Saturday, August 19, 2017

The influence of reputational concerns on children's prosociality

The influence of reputational concerns on children's prosociality. Jan Engelmann, and Diotima Rapp. Current Opinion in Psychology,

•    At around age 5, young children show first signs of concern with reputation.
•    At around age 8, young children begin to reason about reputation explicitly and interpret others’ behavior in terms of self-presentational concerns.
•    Partner choice by peers and new theory of mind skills likely contribute to the development of reputation management.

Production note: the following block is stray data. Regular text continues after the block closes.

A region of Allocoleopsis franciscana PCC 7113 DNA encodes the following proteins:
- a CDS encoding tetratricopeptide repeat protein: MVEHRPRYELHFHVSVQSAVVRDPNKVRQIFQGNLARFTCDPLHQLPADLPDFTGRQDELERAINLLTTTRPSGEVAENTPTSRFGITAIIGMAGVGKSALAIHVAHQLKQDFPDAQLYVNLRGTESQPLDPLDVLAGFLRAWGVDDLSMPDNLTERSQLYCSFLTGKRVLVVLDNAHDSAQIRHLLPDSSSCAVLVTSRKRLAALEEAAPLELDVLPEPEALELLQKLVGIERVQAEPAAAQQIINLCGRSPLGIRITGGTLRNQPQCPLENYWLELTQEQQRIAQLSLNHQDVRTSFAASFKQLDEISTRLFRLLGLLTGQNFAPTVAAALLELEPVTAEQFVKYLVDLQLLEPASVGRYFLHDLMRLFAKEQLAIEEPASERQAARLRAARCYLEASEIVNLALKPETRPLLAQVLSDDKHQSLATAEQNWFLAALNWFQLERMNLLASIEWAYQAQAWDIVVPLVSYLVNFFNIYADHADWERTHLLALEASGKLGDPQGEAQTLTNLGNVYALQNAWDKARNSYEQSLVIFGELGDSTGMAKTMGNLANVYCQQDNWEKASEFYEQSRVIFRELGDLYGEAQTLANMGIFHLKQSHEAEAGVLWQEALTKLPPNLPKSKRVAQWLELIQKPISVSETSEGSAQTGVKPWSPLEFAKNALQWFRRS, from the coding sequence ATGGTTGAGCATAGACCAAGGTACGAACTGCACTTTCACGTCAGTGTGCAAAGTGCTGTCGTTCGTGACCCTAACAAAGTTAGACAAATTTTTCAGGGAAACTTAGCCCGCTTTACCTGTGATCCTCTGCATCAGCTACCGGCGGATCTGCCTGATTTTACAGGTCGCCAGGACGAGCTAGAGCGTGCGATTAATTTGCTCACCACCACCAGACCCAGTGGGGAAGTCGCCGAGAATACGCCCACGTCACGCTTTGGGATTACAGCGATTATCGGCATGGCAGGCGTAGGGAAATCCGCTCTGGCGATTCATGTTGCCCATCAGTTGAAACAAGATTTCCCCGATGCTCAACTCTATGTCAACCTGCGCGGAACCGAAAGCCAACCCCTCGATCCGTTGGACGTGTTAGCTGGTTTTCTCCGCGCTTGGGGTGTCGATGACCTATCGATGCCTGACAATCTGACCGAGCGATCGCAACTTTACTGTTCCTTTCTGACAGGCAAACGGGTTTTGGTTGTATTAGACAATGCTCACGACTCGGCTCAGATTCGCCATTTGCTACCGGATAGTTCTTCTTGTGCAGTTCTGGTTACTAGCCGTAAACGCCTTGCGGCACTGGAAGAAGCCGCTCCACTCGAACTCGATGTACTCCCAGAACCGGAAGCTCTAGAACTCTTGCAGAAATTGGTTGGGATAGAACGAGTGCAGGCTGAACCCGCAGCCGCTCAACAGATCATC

Abtract: While it is well known that reputational concerns promote prosociality in adults, their ontogenetic origins remain poorly understood. Here we review evidence suggesting that the first prosocial acts of young children are not aimed at gaining reputational credit. However, at approximately 5 years of age, children come to be concerned about their reputations, and their prosocial behaviors show the signature of self-promotional strategies: increased prosociality in public compared to private settings. In middle childhood, at around 8 years of age, children acquire further abilities to control the image they project and start to reason explicitly about their reputation. We discuss potential social and cognitive factors – Partner Choice and Theory of Mind – that contribute to the developmental emergence of self-presentational behavior.